An amphibian is no stranger to art

Here I am, hashing out a little revelation I’ve just had. Have you ever felt left out? Have you ever left anyone else out? Of course you have.

I tend to follow people on Twitter who are loquacious, personal in tone, and interesting thinkers. Many of them are well-known (writers, academics, etc) and many of them know each other, and most of them don’t follow me. Being all of the things I mentioned (loquacious, interesting, &c.) and being acquainted with each other, they often carry on fascinating conversations with each other1 on Twitter, right in front of everyone, which is wonderful.

The problem — which I’ve only in the last week or so realized is a problem — begins when the publicness of the conversations, and my interest in the discussion, lure me into thinking I am free to join in and contribute.

Not that there’s anything stopping me from doing so. These fine people are talking out in public, so they must get some juice out of knowing others can hear them; and Twitter’s mechanics explicitly allow me to insert myself into the conversation with replies and @-mentions. But very often — at least when I do it — it goes nowhere; I am left with the weird feeling of being left out cold. I felt I had something helpful to add and a valid context for participating; so getting no response feels especially disappointing.

That inexplicable left-out feeling always results when there is asymmetric interest, meaning I’m really a lot more interested in them than they are in me. People who have symmetric interest in each other form groups whose boundaries are subtle, hard to pinpoint, and difficult to penetrate. C. S. Lewis talks about this in The Inner Ring (emphases mine):

“In the passage I have just read from Tolstoy, the young second lieutenant Boris Dubretskoi discovers that there exist in the army two different systems or hierarchies. The one is printed in some little red book and anyone can easily read it up. It also remains constant. A general is always superior to a colonel, and a colonel to a captain. The other is not printed anywhere. Nor is it even a formally organised secret society with officers and rules which you would be told after you had been admitted. You are never formally and explicitly admitted by anyone. You discover gradually, in almost indefinable ways, that it exists and that you are outside it; and then later, perhaps, that you are inside it.

In practice, knowing whether you’re “in or out” is surprisingly tricky even in non-virtual settings, where physical gathering or dress can enforce the Ring’s unofficial divisions and provide cues of some sort. But digital fora — and Twitter in particular — make it even harder to really know whether you are in or out, because Twitter’s “little red book” is so democratic. There is no hierarchy from which you might glean social cues; everyone is in the same public “space” and presents the same. Anyone can speak to anyone and be reasonably sure that the person on the other end will at least notice. We’re all just hanging out together! Except, because of our Rings, we’re actually not.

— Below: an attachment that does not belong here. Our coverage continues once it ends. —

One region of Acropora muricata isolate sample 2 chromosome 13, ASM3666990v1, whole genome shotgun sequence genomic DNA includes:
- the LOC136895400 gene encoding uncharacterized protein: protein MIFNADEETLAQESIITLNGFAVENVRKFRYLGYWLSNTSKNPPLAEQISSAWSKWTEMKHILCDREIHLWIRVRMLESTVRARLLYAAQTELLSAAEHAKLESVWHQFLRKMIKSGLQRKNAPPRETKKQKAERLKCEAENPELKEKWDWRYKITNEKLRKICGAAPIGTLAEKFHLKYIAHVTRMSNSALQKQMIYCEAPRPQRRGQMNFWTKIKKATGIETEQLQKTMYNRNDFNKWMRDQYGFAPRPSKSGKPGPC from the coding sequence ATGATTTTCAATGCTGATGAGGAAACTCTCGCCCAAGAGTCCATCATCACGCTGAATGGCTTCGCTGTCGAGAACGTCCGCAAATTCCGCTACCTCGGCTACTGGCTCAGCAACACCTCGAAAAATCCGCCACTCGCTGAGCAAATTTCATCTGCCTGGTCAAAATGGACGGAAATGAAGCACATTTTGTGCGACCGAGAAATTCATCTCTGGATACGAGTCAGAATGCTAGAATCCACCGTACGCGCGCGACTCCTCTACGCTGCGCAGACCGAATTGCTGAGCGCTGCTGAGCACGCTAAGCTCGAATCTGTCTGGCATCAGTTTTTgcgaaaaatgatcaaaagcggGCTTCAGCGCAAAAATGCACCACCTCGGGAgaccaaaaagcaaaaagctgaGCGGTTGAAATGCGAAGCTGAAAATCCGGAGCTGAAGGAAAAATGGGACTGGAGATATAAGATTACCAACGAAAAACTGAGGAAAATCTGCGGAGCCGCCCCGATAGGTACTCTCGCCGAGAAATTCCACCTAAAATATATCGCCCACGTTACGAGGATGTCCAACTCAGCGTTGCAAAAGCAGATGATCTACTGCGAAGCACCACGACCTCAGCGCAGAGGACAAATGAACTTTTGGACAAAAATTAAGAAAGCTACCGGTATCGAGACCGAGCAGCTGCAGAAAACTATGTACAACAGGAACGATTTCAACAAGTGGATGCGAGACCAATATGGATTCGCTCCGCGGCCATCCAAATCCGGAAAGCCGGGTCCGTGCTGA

And, though I have, at times, been on the Very Badly Losing End of this dynamic, I’m keenly aware that I’ve been on the other side too — that I myself have frozen others out, whether or not I intended them to feel that way. The problem of asymmetric interest has always been a hard one, for me, probably for everyone. How do you handle it when someone wants much, much more interest from you than you really have for them? If someone thinks you would be great friends, but you find them annoying, is that a character flaw on your part? Should you really just decide to reciprocate, to care? Are we even capable of deciding to do that sincerely? It reminds me of this snippet from Tinker, Tailor, Soldier, Spy:

“‘I have a theory which I suspect is rather immoral,’ Smiley went on, more lightly. ‘Each of us has only a quantum of compassion. That if we lavish our concern on every stray cat, we never get to the centre of things.’”

I think this is deeply true, and that it shows us how to adjust our expectations of ourselves, and of others. My better instincts tell me that it’s no good pushing into a Ring, that simply telling ourselves we all ought to be more inclusive wouldn’t solve anything. In the end, nothing good can come of telling people to act in opposition to an immutable fact, especially an immutable fact about their own natures — in this case, the fact that we simply do not have the ability to really care about more than a few dozen things and people at a time.

That might sound cynical, but it isn’t — I feel no disappointment when I express it, no sense that it should be better. I mean to be as big towards others as my heart will let me; and when others don’t easily find room for me, to be content to listen and observe.

  1. Note that I’m specifically talking about public Twitter conversations between people who follow and know each other, and are maybe in some loose sense colleagues; I’m not talking about cases where they’re thinking aloud and clearly open to input from pretty much anyone.